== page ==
The New Hampshire Supreme Court on June 19, threw out a myriad of lawsuits against the approved earlier this year, stating that the plaintiffs in the challenges had not proven that the plan was unconstitutional.
The court's decisions can be downloaded here on PDF.
, a collection of representatives from eight different law firms who were working on behalf of elected officials, public interest groups, and a collection of voters from different parts of New Hampshire, stated that the redistricting didn’t allow for proper representation. In many districts, they claimed, there were not communities of interest linked together.
In one instance, the city of Concord, which has traditionally had all of its representation spreadout throughout the city, is sharing Ward 5 with Hopkinton in a multi-candidate field, meaning that, potentially, if all three reps were elected from Hopkinton, Ward 5 residents may not have a legislator who lives in their ward. In another claim, the city of Manchester sued because one of its seats was split with Litchfield.
However, in a 33-page decision, including an extensive breakdown of districts across the state, the court rejected the claims, saying that while the plan may not be the best or wisest, it was not unconstitutional.
In a statement, House Speaker , R-Mount Vernon, said despite the lawsuit, the “good news” is that the plan doubles the number of districts around the state resulting in greater representation.
“We have clearly achieved the goal of the 2006 amendment and the citizens of New Hampshire will benefit from these actions,” he said. “Today, the court realized the challenge that the House faced in developing a blueprint that synthesized both the federal ‘one-person, one-vote’ principle as well as the 2006 state constitutional amendment. The strong opinion of the justices validates the extraordinary hard work of the House Redistricting Committee, House staff and our attorneys, all of whom did a tremendous job in coming up with a proposal that deftly navigated the obstacle course of the many constitutional provisions involved with this effort while trying to be as accommodating of local sensibilities as possible.”
A representative of Granite State Progress, one of the organizations involved in the lawsuits, said she was disappointed in the result of the suits, stating that there were alternative plans that could have been used for redistricting.
“We are disappointed in the result but pursuing this case was the right thing to do on behalf of the 375,284 people and 62 communities who were harmed by the House plan,” Zandra Rice Hawkins, director of Granite State Progress said. “The House Leadership did everything they could to prevent a fair and open redistricting process. The end result ignored the overwhelmingly popular 2006 constitutional amendment and left many communities without adequate representation.”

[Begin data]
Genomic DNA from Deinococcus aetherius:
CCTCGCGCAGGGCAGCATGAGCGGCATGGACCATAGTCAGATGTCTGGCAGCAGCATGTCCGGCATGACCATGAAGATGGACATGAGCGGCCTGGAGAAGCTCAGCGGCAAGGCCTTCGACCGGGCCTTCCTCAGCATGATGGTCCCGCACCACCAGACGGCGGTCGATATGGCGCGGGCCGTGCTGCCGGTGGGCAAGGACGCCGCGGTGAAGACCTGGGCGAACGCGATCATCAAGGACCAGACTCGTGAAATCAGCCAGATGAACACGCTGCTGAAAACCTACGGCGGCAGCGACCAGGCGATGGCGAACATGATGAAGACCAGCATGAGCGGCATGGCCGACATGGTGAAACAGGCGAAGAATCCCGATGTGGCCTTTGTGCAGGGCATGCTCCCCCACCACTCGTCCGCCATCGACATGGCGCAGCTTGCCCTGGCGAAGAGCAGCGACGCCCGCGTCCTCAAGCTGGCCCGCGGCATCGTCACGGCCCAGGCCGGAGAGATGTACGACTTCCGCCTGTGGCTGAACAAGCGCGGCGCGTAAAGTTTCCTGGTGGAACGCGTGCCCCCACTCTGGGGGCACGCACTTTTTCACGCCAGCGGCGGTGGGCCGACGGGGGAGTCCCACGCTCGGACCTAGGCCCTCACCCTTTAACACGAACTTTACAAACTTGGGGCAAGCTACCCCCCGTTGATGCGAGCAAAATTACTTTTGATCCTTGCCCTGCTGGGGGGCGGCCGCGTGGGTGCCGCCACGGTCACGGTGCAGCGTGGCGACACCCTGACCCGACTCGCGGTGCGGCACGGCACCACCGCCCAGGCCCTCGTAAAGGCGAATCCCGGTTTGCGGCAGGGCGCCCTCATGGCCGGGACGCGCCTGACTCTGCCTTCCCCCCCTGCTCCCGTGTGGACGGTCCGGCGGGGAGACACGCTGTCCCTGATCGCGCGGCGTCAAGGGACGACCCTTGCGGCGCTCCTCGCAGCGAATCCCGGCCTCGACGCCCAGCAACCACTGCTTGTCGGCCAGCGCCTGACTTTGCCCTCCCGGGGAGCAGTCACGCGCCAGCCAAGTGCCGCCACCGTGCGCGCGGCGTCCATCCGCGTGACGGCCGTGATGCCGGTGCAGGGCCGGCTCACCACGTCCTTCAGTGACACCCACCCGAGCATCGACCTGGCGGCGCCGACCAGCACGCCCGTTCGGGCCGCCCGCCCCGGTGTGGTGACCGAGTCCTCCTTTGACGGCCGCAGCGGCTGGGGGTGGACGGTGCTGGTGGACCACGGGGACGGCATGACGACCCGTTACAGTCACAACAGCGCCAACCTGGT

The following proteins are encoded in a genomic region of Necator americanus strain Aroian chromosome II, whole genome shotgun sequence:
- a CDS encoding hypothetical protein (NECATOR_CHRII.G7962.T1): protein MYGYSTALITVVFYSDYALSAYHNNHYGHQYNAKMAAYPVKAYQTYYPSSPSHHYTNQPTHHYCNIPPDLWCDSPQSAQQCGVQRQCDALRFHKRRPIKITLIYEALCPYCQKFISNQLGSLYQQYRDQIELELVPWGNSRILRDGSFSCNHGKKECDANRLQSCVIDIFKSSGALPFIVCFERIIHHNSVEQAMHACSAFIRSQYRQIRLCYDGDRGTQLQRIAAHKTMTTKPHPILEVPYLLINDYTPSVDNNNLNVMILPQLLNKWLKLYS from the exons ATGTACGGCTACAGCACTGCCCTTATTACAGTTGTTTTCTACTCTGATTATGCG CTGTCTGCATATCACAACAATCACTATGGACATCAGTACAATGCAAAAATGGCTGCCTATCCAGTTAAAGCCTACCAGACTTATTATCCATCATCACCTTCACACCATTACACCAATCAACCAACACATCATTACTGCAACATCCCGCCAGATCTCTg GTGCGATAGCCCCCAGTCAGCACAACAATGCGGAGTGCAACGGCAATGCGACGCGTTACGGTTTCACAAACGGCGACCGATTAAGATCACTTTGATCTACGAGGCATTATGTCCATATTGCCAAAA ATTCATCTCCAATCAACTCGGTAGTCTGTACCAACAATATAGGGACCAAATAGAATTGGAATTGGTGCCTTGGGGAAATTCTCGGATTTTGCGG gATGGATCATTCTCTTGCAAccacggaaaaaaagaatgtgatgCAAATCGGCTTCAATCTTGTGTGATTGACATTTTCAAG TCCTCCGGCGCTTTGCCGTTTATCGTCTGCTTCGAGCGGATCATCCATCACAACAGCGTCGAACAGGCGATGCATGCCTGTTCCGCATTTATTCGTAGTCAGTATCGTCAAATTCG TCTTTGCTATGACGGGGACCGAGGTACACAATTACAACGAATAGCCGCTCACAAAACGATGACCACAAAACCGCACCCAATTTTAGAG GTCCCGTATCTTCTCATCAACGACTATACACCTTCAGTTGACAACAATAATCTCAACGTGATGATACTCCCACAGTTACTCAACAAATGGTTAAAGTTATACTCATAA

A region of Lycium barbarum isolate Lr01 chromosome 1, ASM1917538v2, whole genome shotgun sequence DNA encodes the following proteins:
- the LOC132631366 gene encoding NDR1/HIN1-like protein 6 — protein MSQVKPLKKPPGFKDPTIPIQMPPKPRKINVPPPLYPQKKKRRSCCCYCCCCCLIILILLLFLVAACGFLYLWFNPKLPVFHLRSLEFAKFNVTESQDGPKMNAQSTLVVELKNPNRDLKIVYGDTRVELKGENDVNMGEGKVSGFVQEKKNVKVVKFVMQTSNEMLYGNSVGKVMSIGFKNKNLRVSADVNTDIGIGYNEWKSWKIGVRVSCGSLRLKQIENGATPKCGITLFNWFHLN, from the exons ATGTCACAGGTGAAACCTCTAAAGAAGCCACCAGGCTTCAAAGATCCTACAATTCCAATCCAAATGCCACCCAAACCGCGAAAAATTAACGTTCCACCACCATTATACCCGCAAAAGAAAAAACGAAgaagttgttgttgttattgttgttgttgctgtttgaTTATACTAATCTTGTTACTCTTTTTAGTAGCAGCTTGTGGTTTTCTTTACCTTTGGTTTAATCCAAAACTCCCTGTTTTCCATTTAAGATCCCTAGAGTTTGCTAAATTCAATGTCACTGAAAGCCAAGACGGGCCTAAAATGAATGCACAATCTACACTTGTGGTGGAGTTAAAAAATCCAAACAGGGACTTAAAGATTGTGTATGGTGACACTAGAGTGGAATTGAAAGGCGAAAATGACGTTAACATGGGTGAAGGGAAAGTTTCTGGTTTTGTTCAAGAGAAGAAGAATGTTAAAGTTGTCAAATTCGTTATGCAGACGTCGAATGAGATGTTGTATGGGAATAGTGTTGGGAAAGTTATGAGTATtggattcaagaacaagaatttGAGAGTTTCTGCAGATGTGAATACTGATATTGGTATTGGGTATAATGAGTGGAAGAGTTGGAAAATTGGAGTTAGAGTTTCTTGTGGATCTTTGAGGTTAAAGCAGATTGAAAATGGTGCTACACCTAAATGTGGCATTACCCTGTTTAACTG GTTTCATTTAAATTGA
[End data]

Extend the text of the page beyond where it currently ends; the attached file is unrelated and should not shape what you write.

“We look forward to the next legislative session, where we hope to find interest to establish a non-partisan redistricting commission that can better represent the interests of New Hampshire voters,” Rice Hawkins said.
UPDATE: More responses.
State Rep. , D-Portsmouth, the Democratic House Leader and, state Rep. , D-Concord, the Deputy Democratic Leader and a petitioner in the case, issued the following statements on the Supreme Court’s Decision regarding the New Hampshire House Redistricting Plan:
Norelli: “We are certainly disappointed that the Supreme Court declined to overturn the Republican redistricting plan. While the Court stated that the plan does not violate the NH State Constitution, we believe this flawed plan fails to honor the intent of the voters of New Hampshire who clearly expressed their opinion that every town and ward should have its own representative. For example, the Town of Pelham should have their own four State Representatives. Instead, this plan forces Pelham into a district with the Town of Hudson, which over the last decade has resulted in Pelham being significantly underrepresented in the NH Legislature.”
Wallner: “The voters were clear when they overwhelmingly passed an amendment to the New Hampshire Constitution in 2006: every town and ward that has the population to support one or more representatives must have those representatives. The fact remains that there are 62 towns and city wards that deserve their own representative that will not have that representation under the plan. Unfortunately the constitution requires the Supreme Court to give great deference to the legislature's redistricting plan even when that plan disregards the will of the voters.
State Rep. , R-Canterbury, a representative who was involved in trying to find a compromise to the conflicts around the maps and districts, offered the following comment about the NH Supreme Court ruling:
"Given the poorly coordinated and rushed briefs, I found the decision missed things I knew to be significant. Too many lawyers, too many viewpoints, poor arguments mixed with good ones, leading to the mess the courts tried to sort out. The courts punted, the people lose. "Constitutional" doesnt make it the best plan, the right plan, or even a fair and just plan. The people deserved better, and they weren't served. This too shall pass, in a short 10 years. In the meantime, a fix to the flawed article causing this mess is needed, a redistricting method more public and transparent, and plenty of other changes to our election processes, including ballot access reform, vote count protection, and improved funding disclosures. This decision is tiny in that light, merely one broken piece in a shattered puzzle laying on the floor of our once great representative democracy. But hey, some folks merely want to play one upsmanship. Ah, politics."